The day of my 14th birthday was also the day of my first panic attack.
It had only been a month since my dad passed away, and after weeks of mourning and constant pain, the occasion was a welcome way to feel normal again. But I didn’t feel normal. At all. My friends and I had gone out to dinner, and on our way home, I felt a sudden stabbing pain in my chest. I was dizzy, and my hands and feet were numb. Darkness crept over me and I struggled to breathe. I was rushed to emergency, where doctors ran a series of tests.
Apparently, I had had an anxiety attack. Really? Just a few hours earlier I had been enjoying my friends’ company. I was laughing, drinking, feeling good. ‘Maybe I should have had less to drink,’ I thought. ‘I am doing great. Maybe it won’t happen again.’ Wrong. My first anxiety attack was followed by two more within a month’s time. Over the next 10 years I survived several more, sometimes due to stress, mostly for no particular reason. Thankfully, through years of education, counselling, and my family’s constant support, I learned how to cope with my anxiety. I’m not completely over it, but the intensity of the attacks has lessened. As a travel blogger, I still feel nervous before a trip, but I am in a way better position to cope with it today.
Panic attacks are scary, and they can hit you fast. Shortness of breath, dizziness, and frequent bathroom trips are some of the most common symptoms. If you love to travel but suffer panic attacks, here are a few anti-stress travel tips to boost your confidence.
Long queues at airport ticket counters induce anxiety in a lot of people. Today, though, you can skip those lines by reserving your seat online and downloading your boarding pass before you get to the airport. Just save it to your phone and show it at your boarding gate. However, in case you lose your phone or your mobile wallet suddenly stops responding, take a printout. To that end put all your documents in a clear plastic pouch you keep in the front pocket of your handbag. That way you will know where to reach.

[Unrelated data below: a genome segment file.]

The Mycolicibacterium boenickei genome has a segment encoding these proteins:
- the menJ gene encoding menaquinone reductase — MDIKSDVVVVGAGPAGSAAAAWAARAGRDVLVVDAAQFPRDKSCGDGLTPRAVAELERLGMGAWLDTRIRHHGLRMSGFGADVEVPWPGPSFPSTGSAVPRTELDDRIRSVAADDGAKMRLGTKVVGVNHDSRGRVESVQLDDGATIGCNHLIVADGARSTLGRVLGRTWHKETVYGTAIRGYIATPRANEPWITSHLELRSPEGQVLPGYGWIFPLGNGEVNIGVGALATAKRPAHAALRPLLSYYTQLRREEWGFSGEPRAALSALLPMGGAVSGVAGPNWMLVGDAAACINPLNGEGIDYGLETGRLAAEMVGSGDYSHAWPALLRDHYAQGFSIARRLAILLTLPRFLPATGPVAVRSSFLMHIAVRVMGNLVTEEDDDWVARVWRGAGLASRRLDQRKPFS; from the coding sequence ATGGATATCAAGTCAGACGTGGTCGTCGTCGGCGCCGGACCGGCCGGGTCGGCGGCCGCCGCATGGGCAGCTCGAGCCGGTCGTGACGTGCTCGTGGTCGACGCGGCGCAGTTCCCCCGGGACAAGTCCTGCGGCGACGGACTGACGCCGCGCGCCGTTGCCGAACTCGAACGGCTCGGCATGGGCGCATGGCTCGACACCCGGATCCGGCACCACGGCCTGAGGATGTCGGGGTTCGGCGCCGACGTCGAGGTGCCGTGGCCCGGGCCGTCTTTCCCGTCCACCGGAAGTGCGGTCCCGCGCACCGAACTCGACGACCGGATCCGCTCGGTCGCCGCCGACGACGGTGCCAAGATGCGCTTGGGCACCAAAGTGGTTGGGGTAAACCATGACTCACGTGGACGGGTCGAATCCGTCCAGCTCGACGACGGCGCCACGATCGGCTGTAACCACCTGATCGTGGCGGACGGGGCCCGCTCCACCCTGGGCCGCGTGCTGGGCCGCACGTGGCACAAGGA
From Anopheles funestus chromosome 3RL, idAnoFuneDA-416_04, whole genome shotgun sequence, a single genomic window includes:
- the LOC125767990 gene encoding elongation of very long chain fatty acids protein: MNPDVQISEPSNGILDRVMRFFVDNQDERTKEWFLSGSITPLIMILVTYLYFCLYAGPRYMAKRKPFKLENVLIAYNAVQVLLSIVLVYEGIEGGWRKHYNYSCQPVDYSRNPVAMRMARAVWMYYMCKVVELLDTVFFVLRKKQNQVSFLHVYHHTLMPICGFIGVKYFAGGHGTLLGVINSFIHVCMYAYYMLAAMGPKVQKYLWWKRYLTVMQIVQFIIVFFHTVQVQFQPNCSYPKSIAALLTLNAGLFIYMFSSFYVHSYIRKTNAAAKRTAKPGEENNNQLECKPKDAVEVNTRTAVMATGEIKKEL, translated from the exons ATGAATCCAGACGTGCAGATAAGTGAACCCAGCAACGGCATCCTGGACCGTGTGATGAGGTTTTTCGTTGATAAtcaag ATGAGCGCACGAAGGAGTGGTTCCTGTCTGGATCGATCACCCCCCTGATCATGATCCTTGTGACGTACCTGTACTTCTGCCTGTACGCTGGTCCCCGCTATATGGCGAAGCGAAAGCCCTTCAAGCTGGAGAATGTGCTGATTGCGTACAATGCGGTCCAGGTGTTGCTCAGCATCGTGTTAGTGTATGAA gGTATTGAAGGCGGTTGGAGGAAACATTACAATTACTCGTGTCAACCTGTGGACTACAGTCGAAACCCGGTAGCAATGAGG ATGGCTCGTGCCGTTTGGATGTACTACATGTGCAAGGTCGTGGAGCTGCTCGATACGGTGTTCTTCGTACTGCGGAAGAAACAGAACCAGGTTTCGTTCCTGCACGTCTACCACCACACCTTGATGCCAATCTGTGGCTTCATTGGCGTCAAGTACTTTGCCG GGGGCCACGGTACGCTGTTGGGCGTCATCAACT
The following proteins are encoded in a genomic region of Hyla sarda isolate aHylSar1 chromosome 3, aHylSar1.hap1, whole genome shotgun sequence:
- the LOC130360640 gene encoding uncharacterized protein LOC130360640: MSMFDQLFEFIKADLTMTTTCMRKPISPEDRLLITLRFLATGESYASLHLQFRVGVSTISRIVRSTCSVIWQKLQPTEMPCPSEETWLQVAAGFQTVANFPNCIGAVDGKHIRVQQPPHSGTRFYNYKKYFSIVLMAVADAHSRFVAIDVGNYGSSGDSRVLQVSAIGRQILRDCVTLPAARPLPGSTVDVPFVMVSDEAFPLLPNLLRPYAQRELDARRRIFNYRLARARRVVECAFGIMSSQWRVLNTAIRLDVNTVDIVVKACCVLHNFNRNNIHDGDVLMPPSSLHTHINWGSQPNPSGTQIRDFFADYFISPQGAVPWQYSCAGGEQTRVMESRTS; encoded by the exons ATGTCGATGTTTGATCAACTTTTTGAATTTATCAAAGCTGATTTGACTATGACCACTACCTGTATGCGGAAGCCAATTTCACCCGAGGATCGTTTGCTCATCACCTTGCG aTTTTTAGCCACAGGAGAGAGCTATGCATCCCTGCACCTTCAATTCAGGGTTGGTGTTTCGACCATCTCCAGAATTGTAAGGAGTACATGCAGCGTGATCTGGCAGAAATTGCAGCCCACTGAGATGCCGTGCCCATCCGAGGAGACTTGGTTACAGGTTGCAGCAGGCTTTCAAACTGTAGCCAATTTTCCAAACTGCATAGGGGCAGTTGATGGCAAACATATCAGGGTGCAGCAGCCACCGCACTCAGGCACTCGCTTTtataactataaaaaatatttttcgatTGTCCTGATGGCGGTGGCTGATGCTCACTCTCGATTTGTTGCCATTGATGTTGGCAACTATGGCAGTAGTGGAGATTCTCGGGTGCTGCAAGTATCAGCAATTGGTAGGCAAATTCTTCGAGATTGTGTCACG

People with anxiety often feel nervous about reaching their terminal on time. The stress usually heightens when they are flying out late at night or in the wee hours of the morning. Pre-booking an airport limo or airport taxi reduces that stress. A professional chauffeur will collect you from your pick-up location and drop you off safely at your destination. Having worked in the industry for so long, they know the best ways to and from the airport, so you don’t need to stress about being late or getting lost.
You handle stress better when you eat and drink right. This is most important when you are travelling long distances. While it’s okay to enjoy drinks and caffeine in moderation, overindulgence can disrupt your sleep and increase your stress. Instead, try natural drinks like fresh fruit juices and lemon water. Also, avoid binge eating to curb stress, as it can lead to health issues and chronic disease. Try healthy snacks instead like protein bars, nuts, or whole fruits to keep you alert and energized.
Anxiety increases heart rate, high blood pressure, and hypertension. Deep breathing is an excellent way to relax, reduce tension, and relieve stress in your body. This is because inhaling deeply signals your brain to relax. Doing basic breathing exercises like alternate nostril breathing or Pranayama can make you feel better.
Remember, prevention is better than cure. A little planning, patience, and preparation can help you avoid many common anxiety-provoking scenarios. Simple yet useful, these tips should put your mind at ease in order to ensure a stress-free journey.